Friday, June 13

Equity Valuation using Gordon Model

Gordon Model

Current Price = DPS1 / (Ke – g)
DPS 1 = Dividend expected to be paid out next year

Ke = Cost of Equity (using CAPM as discussed in the previous post "Discount Rate in DCF valuation")

g = Growth rate (RoE X Retention ratio) [discussed earlier in "Discount Rate in DCF Valuation"]

While the Gordon growth model is a simple and powerful approach to valuing equity, its use is limited to firms that are growing at a stable rate. There are two insights worth keeping in mind when estimating a 'stable' growth rate. First, since the growth rate in the firm's dividends is expected to last forever, the firm's other measures of performance (including earnings) can also be expected to grow at the same rate.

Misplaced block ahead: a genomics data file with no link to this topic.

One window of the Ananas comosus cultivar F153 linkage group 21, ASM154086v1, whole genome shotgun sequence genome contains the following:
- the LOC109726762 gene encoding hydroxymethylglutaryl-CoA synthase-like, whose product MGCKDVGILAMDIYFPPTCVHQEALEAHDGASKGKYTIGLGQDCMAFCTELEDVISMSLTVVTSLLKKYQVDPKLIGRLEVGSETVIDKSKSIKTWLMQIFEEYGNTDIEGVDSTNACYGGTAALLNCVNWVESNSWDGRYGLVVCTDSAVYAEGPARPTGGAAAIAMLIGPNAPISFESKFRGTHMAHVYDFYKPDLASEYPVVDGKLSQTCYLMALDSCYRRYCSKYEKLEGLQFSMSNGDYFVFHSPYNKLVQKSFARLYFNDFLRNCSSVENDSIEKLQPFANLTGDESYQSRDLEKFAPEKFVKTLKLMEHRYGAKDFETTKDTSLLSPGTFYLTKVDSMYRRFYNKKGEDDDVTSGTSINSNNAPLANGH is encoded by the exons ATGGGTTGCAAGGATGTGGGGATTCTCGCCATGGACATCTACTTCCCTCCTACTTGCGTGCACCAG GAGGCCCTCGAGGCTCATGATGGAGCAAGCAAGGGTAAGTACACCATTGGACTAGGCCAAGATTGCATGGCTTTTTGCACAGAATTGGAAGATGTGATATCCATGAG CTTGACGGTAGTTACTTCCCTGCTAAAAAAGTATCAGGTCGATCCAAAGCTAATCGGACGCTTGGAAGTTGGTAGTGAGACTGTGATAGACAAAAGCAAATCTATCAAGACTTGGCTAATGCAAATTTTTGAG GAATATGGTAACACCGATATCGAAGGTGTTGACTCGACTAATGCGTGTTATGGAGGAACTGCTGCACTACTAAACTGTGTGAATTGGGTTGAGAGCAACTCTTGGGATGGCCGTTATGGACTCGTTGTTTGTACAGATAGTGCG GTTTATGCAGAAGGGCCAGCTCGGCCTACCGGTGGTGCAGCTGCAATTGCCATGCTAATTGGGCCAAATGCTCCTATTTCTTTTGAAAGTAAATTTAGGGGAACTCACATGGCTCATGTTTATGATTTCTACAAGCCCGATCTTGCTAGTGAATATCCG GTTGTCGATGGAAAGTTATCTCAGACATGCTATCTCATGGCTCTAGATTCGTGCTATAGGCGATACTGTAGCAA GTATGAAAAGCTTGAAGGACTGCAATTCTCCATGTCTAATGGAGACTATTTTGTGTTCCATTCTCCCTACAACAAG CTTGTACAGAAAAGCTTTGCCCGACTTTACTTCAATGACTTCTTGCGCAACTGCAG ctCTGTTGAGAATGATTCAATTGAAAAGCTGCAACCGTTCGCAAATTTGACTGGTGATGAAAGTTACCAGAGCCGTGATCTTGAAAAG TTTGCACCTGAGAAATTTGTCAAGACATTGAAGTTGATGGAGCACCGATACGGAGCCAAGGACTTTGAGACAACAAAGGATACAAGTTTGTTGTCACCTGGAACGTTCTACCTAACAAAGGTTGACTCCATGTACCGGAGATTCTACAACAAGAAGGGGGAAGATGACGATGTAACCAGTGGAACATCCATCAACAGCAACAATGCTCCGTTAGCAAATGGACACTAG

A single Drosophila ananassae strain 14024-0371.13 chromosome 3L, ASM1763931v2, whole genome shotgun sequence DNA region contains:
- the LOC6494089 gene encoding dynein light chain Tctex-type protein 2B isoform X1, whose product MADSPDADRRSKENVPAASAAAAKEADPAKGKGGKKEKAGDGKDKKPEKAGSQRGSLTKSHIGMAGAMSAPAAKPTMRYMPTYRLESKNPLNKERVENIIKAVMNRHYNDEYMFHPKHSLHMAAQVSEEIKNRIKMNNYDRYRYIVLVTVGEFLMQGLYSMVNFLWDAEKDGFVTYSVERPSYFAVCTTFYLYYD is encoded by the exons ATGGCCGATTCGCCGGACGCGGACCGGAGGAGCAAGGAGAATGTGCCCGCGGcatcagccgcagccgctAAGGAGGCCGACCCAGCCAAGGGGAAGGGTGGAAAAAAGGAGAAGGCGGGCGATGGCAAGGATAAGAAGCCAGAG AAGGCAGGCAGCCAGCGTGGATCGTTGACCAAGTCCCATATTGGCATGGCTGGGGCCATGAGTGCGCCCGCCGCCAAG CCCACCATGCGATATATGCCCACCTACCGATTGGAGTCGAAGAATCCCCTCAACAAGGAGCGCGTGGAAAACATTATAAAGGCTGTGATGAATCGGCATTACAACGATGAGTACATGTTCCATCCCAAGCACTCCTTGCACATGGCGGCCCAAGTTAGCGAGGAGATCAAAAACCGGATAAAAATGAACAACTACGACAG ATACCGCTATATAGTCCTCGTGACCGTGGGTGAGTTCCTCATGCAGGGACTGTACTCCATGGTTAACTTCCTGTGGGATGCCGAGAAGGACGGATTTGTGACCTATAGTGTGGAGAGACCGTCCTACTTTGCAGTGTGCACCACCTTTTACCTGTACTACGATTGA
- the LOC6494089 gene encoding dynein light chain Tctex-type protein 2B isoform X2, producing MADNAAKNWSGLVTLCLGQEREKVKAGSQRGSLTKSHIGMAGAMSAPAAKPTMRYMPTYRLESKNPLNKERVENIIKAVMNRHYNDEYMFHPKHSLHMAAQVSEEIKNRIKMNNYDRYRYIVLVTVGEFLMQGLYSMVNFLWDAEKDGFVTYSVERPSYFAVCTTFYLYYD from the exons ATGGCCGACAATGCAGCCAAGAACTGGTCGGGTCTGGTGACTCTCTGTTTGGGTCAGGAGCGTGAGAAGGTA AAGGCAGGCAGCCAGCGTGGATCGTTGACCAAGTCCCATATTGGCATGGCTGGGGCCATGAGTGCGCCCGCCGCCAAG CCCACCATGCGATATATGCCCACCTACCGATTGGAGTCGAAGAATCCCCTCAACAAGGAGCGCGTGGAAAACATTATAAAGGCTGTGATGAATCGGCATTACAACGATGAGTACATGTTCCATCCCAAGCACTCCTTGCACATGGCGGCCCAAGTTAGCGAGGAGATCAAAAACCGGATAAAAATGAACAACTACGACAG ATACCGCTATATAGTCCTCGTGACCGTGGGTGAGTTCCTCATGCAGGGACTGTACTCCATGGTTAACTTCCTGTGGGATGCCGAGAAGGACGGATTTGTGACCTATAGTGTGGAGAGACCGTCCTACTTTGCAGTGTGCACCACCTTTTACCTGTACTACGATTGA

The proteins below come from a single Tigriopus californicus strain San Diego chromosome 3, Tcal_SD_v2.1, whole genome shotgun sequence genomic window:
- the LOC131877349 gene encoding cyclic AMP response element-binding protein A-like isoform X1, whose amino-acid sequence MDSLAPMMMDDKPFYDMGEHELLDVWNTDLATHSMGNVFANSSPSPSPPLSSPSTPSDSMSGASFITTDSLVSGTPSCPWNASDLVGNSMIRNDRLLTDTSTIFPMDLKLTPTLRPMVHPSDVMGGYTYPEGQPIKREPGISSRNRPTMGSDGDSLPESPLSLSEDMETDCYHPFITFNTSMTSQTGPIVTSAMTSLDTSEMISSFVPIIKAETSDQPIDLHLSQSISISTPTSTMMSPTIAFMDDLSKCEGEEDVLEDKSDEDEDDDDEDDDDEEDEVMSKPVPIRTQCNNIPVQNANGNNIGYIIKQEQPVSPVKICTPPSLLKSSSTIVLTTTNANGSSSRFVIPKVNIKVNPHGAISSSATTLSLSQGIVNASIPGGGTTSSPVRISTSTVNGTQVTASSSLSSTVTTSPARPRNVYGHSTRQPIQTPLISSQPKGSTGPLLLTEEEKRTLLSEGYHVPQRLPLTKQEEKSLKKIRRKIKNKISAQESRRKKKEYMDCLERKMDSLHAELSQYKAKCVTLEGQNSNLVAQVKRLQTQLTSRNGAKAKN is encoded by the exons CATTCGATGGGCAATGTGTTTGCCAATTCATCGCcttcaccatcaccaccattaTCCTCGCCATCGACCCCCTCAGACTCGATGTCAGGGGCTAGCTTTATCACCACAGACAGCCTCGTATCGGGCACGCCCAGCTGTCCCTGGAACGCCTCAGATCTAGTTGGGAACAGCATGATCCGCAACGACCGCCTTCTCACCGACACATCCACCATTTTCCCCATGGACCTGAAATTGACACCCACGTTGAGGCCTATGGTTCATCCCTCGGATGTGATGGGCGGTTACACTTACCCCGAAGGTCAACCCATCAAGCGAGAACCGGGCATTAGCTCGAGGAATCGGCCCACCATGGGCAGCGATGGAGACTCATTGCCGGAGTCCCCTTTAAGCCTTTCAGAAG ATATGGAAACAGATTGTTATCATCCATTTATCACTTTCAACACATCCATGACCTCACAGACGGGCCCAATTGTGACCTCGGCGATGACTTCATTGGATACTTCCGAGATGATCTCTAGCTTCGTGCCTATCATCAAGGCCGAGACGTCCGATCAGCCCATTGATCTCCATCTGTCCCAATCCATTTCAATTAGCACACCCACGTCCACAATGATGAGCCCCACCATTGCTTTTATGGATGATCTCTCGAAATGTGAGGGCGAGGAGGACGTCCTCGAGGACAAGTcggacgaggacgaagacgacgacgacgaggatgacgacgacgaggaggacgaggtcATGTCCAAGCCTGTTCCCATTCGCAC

Growth rate has to be less than or equal to the growth rate of the economy in which the firm operates.
In summary, the Gordon growth model is best suited for firms growing at a rate comparable to or lower than the growth rate in the economy and that have well established dividend payout policies that they intend to continue into the future. The dividend payout of the firm has to be consistent with the assumption of stability, since stable firms generally pay substantial dividends1. In particular, this model will under estimate the value of the stock in firms that consistently pay out less than they can afford and accumulate cash in the process.

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